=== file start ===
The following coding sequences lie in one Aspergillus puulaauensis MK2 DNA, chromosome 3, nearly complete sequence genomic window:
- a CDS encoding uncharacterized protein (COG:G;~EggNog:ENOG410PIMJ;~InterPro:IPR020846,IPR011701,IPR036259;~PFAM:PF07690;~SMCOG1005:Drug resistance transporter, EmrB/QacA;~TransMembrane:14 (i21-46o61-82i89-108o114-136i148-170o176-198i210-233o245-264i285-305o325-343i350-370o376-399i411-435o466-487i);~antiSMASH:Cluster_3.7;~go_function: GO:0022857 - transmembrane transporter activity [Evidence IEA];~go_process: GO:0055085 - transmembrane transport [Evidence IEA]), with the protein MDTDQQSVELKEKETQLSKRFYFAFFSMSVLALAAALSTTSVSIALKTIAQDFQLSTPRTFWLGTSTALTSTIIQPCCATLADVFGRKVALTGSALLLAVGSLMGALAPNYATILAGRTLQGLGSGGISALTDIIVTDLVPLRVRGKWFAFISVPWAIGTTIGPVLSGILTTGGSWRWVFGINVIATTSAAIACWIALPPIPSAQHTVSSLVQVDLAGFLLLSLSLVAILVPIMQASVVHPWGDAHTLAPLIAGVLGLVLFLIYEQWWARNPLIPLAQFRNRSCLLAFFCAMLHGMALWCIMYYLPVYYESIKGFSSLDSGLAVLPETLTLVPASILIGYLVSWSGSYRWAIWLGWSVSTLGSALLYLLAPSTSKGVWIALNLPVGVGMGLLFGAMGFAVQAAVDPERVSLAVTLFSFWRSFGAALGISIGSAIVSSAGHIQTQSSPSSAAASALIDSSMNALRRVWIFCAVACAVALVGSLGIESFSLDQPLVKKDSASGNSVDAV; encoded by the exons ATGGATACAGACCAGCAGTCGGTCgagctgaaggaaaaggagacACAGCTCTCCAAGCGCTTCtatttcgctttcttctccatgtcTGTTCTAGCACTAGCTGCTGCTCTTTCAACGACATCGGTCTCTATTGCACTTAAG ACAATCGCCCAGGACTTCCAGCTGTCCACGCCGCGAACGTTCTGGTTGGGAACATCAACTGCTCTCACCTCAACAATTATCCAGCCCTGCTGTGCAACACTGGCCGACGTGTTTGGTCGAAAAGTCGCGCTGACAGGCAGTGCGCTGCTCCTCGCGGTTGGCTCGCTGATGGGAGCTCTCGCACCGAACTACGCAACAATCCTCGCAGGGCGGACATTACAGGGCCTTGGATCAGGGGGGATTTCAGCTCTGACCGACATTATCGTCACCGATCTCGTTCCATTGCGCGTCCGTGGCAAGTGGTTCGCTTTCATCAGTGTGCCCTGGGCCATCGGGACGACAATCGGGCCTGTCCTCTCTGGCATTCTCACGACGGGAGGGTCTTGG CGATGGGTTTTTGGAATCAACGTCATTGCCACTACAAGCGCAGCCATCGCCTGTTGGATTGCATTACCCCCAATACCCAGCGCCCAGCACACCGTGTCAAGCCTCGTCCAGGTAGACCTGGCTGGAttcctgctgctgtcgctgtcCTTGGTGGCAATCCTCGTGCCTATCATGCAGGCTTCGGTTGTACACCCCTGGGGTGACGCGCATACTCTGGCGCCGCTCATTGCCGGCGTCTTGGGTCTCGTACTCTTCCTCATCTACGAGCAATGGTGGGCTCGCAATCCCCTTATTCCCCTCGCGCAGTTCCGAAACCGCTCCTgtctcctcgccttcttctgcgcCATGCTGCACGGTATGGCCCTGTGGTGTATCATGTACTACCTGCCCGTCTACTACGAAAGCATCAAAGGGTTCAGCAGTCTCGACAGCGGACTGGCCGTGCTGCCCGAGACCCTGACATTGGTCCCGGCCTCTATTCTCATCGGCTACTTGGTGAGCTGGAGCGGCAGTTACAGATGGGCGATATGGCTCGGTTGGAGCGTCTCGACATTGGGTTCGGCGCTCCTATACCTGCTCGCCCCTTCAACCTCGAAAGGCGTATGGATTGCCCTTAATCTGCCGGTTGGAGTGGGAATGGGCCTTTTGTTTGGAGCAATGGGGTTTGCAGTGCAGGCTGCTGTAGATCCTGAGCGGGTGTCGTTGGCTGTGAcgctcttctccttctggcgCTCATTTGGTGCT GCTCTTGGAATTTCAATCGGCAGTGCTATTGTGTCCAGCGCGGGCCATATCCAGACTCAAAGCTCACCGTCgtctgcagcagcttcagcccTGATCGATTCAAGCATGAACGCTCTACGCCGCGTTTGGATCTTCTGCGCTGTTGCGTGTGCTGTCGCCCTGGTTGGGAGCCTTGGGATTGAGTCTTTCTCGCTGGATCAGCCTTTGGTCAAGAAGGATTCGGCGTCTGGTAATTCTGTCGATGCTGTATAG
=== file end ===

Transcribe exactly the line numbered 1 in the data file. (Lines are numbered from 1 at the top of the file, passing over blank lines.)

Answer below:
The following coding sequences lie in one Aspergillus puulaauensis MK2 DNA, chromosome 3, nearly complete sequence genomic window: